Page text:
Following a handful of different characters, the story is set in the aftermath of a bitter and violent war fought in a galaxy rife with political tensions. Disgusted with the part she played, the sentient warship Trouble Dog has decided on a new course for her life, joining the House of Reclamation, an organization that answers the calls of distressed starships, in the hopes of atoning for the atrocities she committed. Sal Konstanz, who once fought against Trouble Dog, now finds herself on the same side as the ship as her captain. Together with their crew of medics and rescue workers, they follow a signal from a downed vessel to a touristy but disputed area of space called the Gallery, a system whose planets have all been carved into gargantuan intricate shapes by an ancient alien race. Meanwhile, elsewhere in the system is another example of former enemies now working together as allies. Ashton Childe and Laura Petrushka, agents from opposing sides team up to locate a missing poet who was rumored to have been on the ship that went down in the Gallery. And indeed, the missing woman in question is Ona Sudak, whose relaxing pleasure cruise with her travel companion has turned into a nightmare after the attack on her ship leaves them marooned on a strange planet surrounded by all kinds of mysterious threats. (Read the full review…)

Honor Among Thieves by Rachel Caine & Ann Aguirre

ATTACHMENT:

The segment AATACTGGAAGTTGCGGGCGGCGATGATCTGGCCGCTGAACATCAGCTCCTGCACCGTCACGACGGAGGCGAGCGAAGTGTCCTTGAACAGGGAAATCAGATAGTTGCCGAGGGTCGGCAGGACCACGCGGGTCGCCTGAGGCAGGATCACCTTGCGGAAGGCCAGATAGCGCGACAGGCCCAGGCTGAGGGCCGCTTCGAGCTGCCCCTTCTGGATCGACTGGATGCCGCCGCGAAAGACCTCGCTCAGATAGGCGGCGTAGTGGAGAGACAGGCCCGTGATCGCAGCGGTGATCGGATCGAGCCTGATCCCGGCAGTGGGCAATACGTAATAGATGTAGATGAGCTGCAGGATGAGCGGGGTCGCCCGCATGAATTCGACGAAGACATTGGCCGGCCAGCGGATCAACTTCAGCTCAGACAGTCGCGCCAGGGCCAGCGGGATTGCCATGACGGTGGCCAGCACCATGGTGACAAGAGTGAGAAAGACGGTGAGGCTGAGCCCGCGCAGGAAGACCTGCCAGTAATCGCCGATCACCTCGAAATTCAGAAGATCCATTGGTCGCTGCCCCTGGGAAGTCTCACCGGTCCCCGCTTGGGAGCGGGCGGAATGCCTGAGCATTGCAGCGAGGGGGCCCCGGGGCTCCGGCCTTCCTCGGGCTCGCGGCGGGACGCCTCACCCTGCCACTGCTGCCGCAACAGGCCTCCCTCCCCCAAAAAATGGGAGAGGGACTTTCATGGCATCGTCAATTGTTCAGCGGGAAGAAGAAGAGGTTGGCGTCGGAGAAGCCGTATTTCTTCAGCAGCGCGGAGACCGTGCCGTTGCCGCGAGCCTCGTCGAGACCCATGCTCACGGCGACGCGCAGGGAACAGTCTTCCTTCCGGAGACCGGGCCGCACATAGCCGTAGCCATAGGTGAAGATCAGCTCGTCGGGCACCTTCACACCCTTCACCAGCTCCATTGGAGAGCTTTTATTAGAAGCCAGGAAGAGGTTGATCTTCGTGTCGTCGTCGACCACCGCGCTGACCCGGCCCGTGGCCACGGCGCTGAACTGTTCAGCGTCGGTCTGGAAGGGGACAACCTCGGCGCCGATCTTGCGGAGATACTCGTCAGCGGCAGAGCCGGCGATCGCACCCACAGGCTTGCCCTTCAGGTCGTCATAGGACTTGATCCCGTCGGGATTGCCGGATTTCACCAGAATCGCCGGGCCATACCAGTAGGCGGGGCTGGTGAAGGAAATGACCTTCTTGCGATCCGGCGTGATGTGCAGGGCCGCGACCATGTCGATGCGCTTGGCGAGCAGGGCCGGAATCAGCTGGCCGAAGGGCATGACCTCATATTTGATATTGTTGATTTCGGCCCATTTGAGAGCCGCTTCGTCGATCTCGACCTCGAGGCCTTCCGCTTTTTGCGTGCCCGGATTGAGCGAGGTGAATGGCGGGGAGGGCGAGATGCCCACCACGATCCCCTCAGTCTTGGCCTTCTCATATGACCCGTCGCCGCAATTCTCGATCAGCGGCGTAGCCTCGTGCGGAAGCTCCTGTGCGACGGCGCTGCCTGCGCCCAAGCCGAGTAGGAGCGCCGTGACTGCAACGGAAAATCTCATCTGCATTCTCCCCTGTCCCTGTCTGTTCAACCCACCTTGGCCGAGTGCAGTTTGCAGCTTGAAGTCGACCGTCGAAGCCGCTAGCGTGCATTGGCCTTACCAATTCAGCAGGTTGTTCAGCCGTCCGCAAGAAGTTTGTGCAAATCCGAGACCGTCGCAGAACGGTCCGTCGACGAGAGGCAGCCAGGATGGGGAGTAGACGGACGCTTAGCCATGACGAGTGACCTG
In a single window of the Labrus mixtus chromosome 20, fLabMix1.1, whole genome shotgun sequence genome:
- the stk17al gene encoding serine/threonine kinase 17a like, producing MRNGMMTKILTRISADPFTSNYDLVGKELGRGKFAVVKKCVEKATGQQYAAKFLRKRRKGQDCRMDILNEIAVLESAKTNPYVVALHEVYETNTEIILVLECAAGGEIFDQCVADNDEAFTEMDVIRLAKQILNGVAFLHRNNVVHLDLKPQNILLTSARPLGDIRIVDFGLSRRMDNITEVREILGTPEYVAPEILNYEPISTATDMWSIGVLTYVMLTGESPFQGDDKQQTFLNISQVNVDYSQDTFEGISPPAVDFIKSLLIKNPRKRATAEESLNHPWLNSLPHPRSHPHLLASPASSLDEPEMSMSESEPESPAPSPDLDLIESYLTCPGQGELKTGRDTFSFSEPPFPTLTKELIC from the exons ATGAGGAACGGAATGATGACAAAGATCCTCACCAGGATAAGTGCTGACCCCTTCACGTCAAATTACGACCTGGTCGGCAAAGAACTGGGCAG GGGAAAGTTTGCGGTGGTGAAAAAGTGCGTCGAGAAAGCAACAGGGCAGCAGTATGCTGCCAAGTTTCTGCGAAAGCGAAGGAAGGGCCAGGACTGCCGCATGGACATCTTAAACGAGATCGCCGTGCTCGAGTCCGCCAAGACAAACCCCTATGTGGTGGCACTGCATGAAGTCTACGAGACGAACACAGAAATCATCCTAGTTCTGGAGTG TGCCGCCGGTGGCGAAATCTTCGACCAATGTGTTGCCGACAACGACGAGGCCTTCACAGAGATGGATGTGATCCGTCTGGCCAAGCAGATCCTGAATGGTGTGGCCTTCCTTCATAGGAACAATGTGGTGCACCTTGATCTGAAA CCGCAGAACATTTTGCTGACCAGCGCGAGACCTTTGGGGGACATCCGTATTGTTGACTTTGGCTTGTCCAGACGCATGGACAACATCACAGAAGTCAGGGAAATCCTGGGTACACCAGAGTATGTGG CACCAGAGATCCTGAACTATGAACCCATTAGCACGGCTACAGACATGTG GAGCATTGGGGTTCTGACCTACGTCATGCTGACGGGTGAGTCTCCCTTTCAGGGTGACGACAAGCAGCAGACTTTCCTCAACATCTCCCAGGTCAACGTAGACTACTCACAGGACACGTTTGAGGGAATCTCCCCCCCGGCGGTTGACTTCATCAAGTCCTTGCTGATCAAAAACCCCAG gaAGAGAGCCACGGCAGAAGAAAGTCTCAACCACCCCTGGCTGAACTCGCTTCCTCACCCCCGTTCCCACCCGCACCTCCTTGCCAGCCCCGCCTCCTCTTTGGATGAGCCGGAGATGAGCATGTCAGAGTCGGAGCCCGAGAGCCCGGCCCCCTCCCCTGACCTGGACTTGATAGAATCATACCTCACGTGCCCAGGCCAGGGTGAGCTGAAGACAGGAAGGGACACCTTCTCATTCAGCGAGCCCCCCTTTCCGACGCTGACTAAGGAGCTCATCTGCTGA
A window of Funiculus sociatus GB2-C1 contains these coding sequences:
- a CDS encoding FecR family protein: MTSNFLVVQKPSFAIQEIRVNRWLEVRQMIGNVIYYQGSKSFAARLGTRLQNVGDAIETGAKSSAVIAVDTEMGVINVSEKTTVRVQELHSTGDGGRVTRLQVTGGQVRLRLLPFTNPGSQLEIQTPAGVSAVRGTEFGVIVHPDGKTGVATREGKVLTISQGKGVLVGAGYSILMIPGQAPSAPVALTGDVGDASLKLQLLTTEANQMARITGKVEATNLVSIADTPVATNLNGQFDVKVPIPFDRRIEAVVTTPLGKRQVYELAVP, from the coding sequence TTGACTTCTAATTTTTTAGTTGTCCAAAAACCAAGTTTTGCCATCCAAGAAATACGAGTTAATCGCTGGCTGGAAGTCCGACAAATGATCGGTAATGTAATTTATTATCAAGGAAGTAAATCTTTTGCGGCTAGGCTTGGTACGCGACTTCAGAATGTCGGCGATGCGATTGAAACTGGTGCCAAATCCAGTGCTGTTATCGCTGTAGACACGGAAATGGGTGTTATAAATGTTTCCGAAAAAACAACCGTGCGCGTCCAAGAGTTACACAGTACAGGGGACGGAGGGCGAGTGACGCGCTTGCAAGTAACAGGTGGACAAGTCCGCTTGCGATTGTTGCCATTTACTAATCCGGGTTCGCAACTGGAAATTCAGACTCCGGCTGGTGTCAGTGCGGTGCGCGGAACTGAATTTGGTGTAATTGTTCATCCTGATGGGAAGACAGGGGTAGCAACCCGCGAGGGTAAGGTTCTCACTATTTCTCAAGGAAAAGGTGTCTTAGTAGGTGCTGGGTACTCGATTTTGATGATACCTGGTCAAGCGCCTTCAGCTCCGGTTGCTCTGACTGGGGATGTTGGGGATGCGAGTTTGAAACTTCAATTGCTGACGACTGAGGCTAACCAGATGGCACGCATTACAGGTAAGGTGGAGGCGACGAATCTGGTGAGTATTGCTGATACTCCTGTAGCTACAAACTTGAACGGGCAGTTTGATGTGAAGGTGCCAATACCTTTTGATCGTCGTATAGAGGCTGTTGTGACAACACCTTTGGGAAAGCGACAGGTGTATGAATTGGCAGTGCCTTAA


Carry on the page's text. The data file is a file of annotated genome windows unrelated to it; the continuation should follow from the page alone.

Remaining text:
The story, which takes place in the distant future of 2142, follows a teenager named Zara Cole, whose debilitating headaches as a child caused a schism between her and her family. After a traumatic experience, she became estranged from her parents and refused to relocate to Mars with her mother and sister, preferring to remain by herself on the mean streets of New Detroit. Although the world has seen a number of technological advancements since the arrival of the Leviathan, a race of sentient space ships that bestowed their vast knowledge on humanity, Zara has access to very few comforts, reduced to thieving in order to stay alive. But one day, she steals from the wrong person, landing her in the crosshairs of a dangerous man. Having already survived one attempt on her life, Zara decides to get herself booked into a detention center, thinking she’ll be safe behind jail walls. What she did not expect, however, were the Leviathan. Each year, the aliens select a hundred humans, called Honors, to join them in space in a kind of “exchange program” meant to promote relations between the two species. Never once have they called for someone like Zara, a petty thief from one of the lowest echelons of society, so it was a surprise to everyone when the Leviathan decided to name her an Honor. Still, when the alternative is to stay on Earth where her vengeful enemy can get to her anytime, the opportunity to get off planet is starting to look like her best chance for survival. (Read the full review…)